Air Transport World

Boeing 757 program gets closer to success with PF version. (package freighter)

Boeing 757 program gets closer to success with PF version

Most people feel that the Boeing 757 will eventually be a successful program. But, thus far, success has been elusive for the narrowbody twinjet. It has been eight years since the program was launched and 189 have been sold, a lot of orders at some manufacturers, but not for The Boeing Company.

The necessary ingredients to turn things around are a clampdown on Stage II aircraft noise, a reversal of fuel prices, lack of used planes and more U.S. slot problems.

In the meantime, Boeing is trying various tacks to elicit interest in its 757. One effort that has succeeded is the PF--for package freighter--launched Dec. 30, 1985 with a 20-firm, 15-option order from United Parcel Service.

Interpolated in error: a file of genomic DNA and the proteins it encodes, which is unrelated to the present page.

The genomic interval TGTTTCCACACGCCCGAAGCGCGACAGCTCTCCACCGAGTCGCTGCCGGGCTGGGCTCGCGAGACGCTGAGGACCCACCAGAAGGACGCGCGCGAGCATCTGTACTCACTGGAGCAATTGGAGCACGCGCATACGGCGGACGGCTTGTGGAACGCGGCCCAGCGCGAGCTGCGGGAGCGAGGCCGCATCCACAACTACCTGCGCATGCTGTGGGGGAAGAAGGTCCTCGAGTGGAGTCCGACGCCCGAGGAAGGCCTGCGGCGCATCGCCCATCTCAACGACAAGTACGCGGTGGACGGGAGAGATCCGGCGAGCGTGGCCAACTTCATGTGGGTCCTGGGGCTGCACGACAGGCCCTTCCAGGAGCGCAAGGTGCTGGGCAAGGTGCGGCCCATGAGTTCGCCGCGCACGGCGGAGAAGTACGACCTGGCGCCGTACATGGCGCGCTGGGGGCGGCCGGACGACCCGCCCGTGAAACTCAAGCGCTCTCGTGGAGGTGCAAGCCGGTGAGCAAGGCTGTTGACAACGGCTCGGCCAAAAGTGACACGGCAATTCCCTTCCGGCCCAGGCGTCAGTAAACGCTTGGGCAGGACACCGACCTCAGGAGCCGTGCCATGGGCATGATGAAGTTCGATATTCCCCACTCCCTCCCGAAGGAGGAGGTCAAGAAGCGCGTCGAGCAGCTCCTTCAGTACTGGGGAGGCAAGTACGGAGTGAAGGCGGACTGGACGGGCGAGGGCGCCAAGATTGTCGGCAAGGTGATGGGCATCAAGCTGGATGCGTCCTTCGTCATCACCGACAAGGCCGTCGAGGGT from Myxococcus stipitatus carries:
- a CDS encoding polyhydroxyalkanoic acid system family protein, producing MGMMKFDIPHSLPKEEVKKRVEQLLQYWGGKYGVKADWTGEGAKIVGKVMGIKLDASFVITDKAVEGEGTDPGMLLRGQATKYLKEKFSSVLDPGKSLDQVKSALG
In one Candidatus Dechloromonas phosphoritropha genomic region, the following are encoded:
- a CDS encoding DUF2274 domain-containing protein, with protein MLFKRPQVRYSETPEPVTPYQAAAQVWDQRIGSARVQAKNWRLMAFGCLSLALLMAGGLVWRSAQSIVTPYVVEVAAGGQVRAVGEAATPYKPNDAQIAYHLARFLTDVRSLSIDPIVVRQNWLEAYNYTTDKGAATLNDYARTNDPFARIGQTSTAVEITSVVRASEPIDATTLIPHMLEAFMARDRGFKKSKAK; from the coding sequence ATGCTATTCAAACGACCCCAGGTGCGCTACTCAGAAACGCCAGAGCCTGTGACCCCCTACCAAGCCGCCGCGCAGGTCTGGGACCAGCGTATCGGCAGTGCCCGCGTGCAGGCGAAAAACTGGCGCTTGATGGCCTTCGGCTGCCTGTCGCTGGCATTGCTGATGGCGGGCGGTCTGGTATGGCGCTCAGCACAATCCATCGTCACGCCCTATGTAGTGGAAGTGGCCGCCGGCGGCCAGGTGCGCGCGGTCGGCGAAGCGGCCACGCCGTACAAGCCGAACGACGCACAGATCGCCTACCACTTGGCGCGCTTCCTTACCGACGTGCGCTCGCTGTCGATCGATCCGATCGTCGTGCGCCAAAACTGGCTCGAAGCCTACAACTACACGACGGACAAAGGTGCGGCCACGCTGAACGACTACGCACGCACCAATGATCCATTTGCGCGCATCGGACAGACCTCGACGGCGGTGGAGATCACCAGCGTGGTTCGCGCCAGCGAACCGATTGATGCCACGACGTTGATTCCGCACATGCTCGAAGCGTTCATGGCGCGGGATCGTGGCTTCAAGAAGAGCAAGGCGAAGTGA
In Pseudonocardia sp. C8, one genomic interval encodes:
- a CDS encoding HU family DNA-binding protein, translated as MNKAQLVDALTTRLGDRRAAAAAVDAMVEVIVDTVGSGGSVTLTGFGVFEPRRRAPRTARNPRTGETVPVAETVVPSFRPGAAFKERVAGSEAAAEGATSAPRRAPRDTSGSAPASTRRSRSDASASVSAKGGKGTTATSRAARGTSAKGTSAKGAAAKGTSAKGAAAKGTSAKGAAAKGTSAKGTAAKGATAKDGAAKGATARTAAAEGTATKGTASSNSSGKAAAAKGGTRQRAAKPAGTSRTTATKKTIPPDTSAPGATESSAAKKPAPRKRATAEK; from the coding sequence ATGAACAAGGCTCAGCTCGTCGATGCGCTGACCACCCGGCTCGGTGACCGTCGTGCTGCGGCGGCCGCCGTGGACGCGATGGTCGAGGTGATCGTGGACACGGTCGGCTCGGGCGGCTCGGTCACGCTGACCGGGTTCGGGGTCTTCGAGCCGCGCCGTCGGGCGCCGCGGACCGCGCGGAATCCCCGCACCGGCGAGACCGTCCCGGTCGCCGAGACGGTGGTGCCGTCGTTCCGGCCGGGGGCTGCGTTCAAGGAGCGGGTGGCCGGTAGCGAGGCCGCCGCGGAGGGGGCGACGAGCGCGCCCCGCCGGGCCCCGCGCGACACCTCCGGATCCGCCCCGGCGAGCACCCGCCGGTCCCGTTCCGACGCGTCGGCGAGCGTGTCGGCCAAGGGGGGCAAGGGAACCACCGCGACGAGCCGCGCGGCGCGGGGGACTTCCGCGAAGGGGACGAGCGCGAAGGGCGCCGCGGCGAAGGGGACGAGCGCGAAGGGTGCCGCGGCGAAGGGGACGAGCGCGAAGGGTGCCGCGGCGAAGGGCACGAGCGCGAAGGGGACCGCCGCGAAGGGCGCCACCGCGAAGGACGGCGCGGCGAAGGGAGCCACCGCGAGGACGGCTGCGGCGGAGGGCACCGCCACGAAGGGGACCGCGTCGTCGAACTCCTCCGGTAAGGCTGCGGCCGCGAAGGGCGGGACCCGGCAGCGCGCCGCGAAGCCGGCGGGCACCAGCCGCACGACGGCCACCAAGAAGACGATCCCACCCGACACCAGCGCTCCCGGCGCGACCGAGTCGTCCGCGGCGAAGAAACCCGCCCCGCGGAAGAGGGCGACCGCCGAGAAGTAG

There were only two express companies with sufficient capital and need to get the PF moving: UPS or Federal Express (ATW, 7/85). Federal Express held out, and continues to do so. As far as the Memphis-based company is concerned, the 757 is a superior plane operationally and technically. It's simply too expensive. That attitude is not surprising. The express companies operate primarily at night. Planes are on the ground most of the day and therefore do not normally justify new-plane prices.

But Boeing and Pratt & Whitney combined to bring the UPS price down to a reported $31.5-million average per plane. That is far below list price and a couple of million per plane under Republic's Rolls-Royce-powered passenger version. (One wag describes the price of Republic's planes, which were white tails, in fire-sale terms, "three for 100,' or $100 million.)

Federal Express thinks the 757 won't make sense until its old stand-by, the Boeing 727-200, costs $16 million on the used-plane market. That price takes into account the payload differential between the two. …

Log in to your account to read this article – and millions more.